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To call this a Holocaust film is like calling Stanley Kubrick’s “The Shining” a love triangle. You have some explaining to do.
Stefan Ruzowitsky’s “Flsher, Die,” or “The Counterfeiters” – 2008’s Oscar-winner for Best Foreign Language Film – takes place in a German concentration camp near the end of World War II. But like all memorable films, its setting serves more as a stage or catalyst than as the answer to the question, “What is this movie about?”
In this case, the story isn’t about Jews or Nazis – or even degradation or the nuances of hope, although it’s hard to talk about genocide without these. More accurately, it tries to define what people mean when they refer to “the greater good.”
After all, there are different ways to be selfless. Do you risk everything for the men who surround you – your mates – or do you do it for your principles, for the faceless, imagined masses you will never meet? How great is great?
Solomon “Sally” Sorowitsch (Karl Markovies), more anti-hero than hero right from the first scene, is not the “model” Jewish citizen you expect and want to see in a film set in this era. He’s a scoundrel: a card shark, a womanizer and a criminal. He trades fake passports for sex. He loves no one.
When the SS surprises him at home, he seems to deserve it. Or rather, while no one deserves the kind of treatment Jews received in Germany in the early 1940s, nevertheless, it’s hard to feel pity for Sorowitsch.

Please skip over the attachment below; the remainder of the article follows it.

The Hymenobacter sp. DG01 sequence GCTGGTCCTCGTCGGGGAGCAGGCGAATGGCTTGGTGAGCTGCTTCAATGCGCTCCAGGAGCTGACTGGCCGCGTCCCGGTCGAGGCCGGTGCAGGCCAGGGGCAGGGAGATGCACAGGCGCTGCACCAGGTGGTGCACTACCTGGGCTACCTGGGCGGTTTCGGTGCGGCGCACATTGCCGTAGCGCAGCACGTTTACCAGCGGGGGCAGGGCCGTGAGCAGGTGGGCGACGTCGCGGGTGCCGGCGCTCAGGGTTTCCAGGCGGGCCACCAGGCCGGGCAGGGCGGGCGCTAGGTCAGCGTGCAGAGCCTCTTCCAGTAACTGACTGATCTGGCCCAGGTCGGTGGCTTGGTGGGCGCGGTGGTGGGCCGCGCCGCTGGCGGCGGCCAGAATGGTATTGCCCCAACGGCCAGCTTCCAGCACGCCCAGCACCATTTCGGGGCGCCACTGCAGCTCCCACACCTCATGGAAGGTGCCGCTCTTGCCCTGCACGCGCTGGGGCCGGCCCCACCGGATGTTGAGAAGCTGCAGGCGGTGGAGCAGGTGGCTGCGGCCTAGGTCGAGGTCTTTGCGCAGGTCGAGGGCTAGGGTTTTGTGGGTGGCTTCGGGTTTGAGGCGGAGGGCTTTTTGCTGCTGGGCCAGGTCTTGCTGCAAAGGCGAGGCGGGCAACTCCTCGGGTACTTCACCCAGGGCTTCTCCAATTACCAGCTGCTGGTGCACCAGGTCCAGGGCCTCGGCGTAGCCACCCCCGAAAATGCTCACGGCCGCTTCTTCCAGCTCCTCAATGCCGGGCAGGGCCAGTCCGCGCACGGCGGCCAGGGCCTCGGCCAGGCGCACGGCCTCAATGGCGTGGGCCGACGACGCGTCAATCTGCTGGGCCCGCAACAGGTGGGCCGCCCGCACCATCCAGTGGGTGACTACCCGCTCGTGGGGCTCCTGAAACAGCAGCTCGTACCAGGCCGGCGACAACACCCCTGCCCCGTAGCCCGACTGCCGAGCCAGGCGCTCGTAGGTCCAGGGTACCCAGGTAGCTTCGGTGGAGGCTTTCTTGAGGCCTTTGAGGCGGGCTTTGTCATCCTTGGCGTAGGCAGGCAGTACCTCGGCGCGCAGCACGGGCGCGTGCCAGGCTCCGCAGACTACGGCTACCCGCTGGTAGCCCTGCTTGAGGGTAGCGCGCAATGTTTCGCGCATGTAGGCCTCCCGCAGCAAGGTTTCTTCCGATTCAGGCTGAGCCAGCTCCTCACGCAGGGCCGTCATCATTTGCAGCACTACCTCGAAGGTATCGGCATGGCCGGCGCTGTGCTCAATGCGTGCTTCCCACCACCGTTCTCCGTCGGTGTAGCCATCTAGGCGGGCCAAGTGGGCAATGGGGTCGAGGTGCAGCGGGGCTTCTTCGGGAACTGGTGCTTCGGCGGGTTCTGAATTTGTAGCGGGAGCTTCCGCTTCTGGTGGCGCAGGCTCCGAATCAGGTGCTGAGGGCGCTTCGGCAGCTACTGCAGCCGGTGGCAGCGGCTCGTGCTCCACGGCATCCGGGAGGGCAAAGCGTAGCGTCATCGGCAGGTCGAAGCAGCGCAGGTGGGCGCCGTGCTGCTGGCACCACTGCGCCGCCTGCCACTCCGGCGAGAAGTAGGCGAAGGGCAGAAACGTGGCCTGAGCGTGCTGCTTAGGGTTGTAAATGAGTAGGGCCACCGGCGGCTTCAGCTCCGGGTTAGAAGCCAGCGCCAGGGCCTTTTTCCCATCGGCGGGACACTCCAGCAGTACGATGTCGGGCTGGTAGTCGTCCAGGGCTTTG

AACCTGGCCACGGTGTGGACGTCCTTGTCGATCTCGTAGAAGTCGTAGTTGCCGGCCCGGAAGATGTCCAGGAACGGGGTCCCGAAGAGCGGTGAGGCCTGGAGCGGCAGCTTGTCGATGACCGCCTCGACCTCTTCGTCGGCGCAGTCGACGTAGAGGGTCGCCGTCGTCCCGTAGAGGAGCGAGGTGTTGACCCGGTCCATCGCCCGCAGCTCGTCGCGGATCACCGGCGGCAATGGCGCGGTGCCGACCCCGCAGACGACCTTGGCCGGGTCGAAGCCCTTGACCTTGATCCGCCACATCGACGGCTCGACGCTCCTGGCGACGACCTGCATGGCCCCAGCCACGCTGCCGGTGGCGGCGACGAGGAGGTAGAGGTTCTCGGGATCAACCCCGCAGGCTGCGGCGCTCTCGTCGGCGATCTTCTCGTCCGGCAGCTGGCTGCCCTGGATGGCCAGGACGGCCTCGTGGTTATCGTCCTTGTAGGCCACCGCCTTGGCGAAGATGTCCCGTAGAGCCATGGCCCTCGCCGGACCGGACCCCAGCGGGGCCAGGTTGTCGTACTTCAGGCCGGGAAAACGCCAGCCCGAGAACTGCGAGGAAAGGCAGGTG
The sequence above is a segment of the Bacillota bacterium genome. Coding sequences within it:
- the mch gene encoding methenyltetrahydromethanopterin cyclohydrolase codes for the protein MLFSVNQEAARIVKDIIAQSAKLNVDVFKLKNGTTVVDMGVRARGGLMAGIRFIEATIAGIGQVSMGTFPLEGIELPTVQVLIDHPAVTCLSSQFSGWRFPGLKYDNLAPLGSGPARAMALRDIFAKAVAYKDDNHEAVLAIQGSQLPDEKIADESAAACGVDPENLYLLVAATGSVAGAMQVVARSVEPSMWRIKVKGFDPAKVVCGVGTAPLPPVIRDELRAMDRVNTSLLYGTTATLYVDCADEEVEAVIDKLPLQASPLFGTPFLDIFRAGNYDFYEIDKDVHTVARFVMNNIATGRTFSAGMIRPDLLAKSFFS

It becomes even harder when his illicit talents earn the favor of the Nazi commanders. He and others with similar abilities, including one Adolf Burger (August Diehl), get food, clothing (secondhand, from Auschwitz) and soft, clean mattresses – the best accommodations at the camp. They listen to beautiful music and even play ping-pong on evenings and weekends.
In exchange, they make counterfeit money. Or, to put it another way, they fund the Nazi war effort. If they don’t, they die.
Quite a decision for a man who likes to cheat at cards.
But the most captivating part of the story lies in the triumvirate involving Sorowitsch, Burger and Sturmbannfhrer Herzog (Devid Striesow).
Herzog, the Nazi commander alternately confiding in Sorowitsch and threatening to kill his men, seems to control over the prisoners’ fates. Sorowitsch believes he can keep himself alive, and wants to keep the men working next to him alive, too. Burger values mankind above all, and because the Nazis work against mankind, he works against them, even at the cost of his bunkmates’ lives.
How can a person decide between killing the people whose eyes he’s looked into – whom he’s shared jokes with – and keeping a brutal, totalitarian regime in business?
I like this film because it’s not a Holocaust movie; it’s a story about saving the human race, one decision at a time. And it’s a true one, based on the real-life Adolf Burger’s book, “The Devil’s Workshop.”
The Film Society of the Los Alamos Arts Council, together with UNM-Los Alamos, will present “The Counterfeiters” (rated R) with all its questions at 7 p.m. Thursday in the UNM-LA Student Center. Tickets are $5 or $3 with a UNM-LA student ID.
Call the LAAC at 663-0477 with any questions.
Editor’s note: Kelly LeVan is a board member of the Los Alamos Arts Council.